8. Mike

    Ok, Ryan. Here is my argument against the possibility of a net neutral result. In order to preserve neutrality, perfection of the state of affairs must be maintained (however we define it, this is the case). Here is the problem. To maintain perfection, that means whatever was created by the being must be equal to it, in some sense. But the greatest possible being should have no equal.

    So, I think we still have a solid foundation no matter what net result someone claims. I think this is just one of several ways to show that a greatest possible being is incoherent (alongside any creation).

  9. chad weirich

    Everybody in the world is an agnostic. Agnosticism deals with knowledge, not belief. It means you don’t know. Nobody in the world knows if there’s a god, while at the same time, nobody knows that there is a god either. Atheism is a lack of belief in a god. So, I think everybody is an Agnostic (fill in what you are). Examples: Agnostic Atheist, Agnostic Theist, Agnostic Deist, etc…It really wouldn’t be accurate if someone described themselves as just an Atheist, Theist, Deist, etc…

  10. Mike

    Chad, thanks for commenting. I hope you don’t mind, but I moved this comment here: http://foxholeatheism.com/atheist-vs-agnostic/

    I thought you might have meant for it to be there instead. But, just in case, I’ll leave it here on this thread too.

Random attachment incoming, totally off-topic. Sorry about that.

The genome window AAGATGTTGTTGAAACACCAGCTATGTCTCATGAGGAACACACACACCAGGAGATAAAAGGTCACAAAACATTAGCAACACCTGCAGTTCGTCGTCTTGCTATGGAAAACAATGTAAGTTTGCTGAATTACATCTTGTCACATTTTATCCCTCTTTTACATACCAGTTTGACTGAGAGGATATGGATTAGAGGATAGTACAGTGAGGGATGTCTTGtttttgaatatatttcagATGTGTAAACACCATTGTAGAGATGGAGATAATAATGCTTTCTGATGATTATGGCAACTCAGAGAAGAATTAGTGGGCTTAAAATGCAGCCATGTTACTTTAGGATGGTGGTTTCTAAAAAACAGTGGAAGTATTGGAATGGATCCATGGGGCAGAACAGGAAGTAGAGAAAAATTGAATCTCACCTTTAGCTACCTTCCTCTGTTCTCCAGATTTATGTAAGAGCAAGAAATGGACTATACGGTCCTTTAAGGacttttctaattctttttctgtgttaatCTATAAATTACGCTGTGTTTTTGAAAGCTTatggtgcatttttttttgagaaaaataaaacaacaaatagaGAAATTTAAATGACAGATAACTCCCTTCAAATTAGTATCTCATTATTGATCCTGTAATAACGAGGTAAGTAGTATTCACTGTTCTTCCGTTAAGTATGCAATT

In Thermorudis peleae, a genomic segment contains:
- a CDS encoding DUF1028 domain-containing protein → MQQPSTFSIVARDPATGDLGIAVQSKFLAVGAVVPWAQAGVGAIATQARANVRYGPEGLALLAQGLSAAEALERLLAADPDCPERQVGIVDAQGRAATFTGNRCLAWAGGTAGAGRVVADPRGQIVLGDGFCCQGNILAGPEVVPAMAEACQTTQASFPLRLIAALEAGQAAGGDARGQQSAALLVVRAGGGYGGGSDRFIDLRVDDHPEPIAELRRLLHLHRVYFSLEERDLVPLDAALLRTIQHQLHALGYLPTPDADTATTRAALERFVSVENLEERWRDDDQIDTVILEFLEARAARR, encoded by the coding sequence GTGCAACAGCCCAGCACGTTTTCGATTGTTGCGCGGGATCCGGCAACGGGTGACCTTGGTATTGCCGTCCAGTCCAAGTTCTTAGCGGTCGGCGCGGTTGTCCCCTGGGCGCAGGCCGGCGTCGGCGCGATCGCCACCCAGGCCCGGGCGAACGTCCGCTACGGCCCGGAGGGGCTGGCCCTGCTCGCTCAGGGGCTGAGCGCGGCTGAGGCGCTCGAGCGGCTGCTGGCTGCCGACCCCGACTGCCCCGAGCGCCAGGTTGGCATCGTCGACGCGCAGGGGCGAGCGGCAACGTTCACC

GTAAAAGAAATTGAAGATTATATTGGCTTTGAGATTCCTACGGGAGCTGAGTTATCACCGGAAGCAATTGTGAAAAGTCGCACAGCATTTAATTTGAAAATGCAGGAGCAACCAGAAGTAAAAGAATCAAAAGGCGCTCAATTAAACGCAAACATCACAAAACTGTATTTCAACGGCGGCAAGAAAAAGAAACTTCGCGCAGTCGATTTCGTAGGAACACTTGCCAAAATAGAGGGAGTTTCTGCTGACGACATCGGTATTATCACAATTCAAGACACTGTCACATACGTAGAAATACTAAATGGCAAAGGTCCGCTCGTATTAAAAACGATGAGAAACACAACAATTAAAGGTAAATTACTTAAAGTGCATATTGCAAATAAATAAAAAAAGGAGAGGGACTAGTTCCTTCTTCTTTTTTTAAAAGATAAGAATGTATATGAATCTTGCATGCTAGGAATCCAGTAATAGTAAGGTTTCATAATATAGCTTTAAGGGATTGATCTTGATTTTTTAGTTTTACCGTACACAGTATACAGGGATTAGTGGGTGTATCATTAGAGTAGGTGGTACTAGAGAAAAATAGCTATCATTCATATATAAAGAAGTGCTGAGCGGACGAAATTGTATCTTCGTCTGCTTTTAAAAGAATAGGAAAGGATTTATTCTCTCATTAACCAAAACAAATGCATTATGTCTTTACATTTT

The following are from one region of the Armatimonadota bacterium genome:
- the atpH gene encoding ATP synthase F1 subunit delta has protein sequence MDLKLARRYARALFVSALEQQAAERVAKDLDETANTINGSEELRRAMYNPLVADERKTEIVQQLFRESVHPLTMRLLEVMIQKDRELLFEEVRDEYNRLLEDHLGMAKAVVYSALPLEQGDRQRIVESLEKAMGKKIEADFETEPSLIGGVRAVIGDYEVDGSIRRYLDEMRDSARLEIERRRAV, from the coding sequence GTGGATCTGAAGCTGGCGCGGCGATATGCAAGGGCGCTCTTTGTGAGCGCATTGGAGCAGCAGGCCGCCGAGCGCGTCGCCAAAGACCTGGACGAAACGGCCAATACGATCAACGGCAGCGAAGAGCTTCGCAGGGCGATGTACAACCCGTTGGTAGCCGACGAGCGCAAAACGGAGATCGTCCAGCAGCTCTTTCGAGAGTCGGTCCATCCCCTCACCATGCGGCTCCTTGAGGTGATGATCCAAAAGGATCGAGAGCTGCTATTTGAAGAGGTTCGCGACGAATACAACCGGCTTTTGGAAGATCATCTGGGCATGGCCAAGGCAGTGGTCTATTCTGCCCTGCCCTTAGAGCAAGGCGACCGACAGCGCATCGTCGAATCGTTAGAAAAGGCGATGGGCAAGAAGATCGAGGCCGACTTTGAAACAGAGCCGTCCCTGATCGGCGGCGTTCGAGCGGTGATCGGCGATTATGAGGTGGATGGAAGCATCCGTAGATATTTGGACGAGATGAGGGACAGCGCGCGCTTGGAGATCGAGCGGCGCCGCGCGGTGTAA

11. I delude therefore I am

    Perfect doesn’t necessarily imply without change. A perfect chess player plays a different winning game each match. A perfect gem reflects light in different directions, showing it’s beauty without sacrificing it’s nonflawnessness.
    A state of change in a perfect being doesn’t negate it’s original perfection – the change is perfectly in coherence with the still and always present perfection.
    The confusion is between percieving perfection as a final product of all actions or as non action from best state, a maximum among minimums, rather than what it really represents, infinity. Perfection of god is tied to the infinity of god. Analogy- god is to perfection as infinity is to numbers- and infinity is not one particular largest number. So infinity plus one is infinity – change yet perfection.

  12. Mike

    Thanks for the comment.